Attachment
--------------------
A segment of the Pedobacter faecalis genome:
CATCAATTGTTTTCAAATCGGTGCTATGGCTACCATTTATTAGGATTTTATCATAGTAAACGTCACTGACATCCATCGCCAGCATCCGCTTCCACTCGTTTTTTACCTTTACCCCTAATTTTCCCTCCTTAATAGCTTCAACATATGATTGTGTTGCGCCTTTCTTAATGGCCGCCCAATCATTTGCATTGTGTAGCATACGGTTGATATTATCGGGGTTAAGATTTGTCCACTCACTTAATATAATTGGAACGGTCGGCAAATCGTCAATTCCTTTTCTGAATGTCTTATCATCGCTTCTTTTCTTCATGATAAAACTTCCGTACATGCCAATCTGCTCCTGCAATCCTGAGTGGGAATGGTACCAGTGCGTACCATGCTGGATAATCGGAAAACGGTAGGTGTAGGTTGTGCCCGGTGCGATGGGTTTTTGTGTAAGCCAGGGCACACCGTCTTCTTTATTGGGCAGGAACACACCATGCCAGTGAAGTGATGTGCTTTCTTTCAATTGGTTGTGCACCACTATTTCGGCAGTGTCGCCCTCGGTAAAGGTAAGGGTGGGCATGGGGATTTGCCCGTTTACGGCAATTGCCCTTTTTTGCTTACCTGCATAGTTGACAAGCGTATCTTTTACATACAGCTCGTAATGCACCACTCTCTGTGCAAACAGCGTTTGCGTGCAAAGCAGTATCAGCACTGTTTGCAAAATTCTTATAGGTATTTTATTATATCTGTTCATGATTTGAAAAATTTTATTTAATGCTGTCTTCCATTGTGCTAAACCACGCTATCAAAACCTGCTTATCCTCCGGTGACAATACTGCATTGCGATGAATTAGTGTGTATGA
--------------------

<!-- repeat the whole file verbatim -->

A segment of the Pedobacter faecalis genome:
CATCAATTGTTTTCAAATCGGTGCTATGGCTACCATTTATTAGGATTTTATCATAGTAAACGTCACTGACATCCATCGCCAGCATCCGCTTCCACTCGTTTTTTACCTTTACCCCTAATTTTCCCTCCTTAATAGCTTCAACATATGATTGTGTTGCGCCTTTCTTAATGGCCGCCCAATCATTTGCATTGTGTAGCATACGGTTGATATTATCGGGGTTAAGATTTGTCCACTCACTTAATATAATTGGAACGGTCGGCAAATCGTCAATTCCTTTTCTGAATGTCTTATCATCGCTTCTTTTCTTCATGATAAAACTTCCGTACATGCCAATCTGCTCCTGCAATCCTGAGTGGGAATGGTACCAGTGCGTACCATGCTGGATAATCGGAAAACGGTAGGTGTAGGTTGTGCCCGGTGCGATGGGTTTTTGTGTAAGCCAGGGCACACCGTCTTCTTTATTGGGCAGGAACACACCATGCCAGTGAAGTGATGTGCTTTCTTTCAATTGGTTGTGCACCACTATTTCGGCAGTGTCGCCCTCGGTAAAGGTAAGGGTGGGCATGGGGATTTGCCCGTTTACGGCAATTGCCCTTTTTTGCTTACCTGCATAGTTGACAAGCGTATCTTTTACATACAGCTCGTAATGCACCACTCTCTGTGCAAACAGCGTTTGCGTGCAAAGCAGTATCAGCACTGTTTGCAAAATTCTTATAGGTATTTTATTATATCTGTTCATGATTTGAAAAATTTTATTTAATGCTGTCTTCCATTGTGCTAAACCACGCTATCAAAACCTGCTTATCCTCCGGTGACAATACTGCATTGCGATGAATTAGTGTGTATGA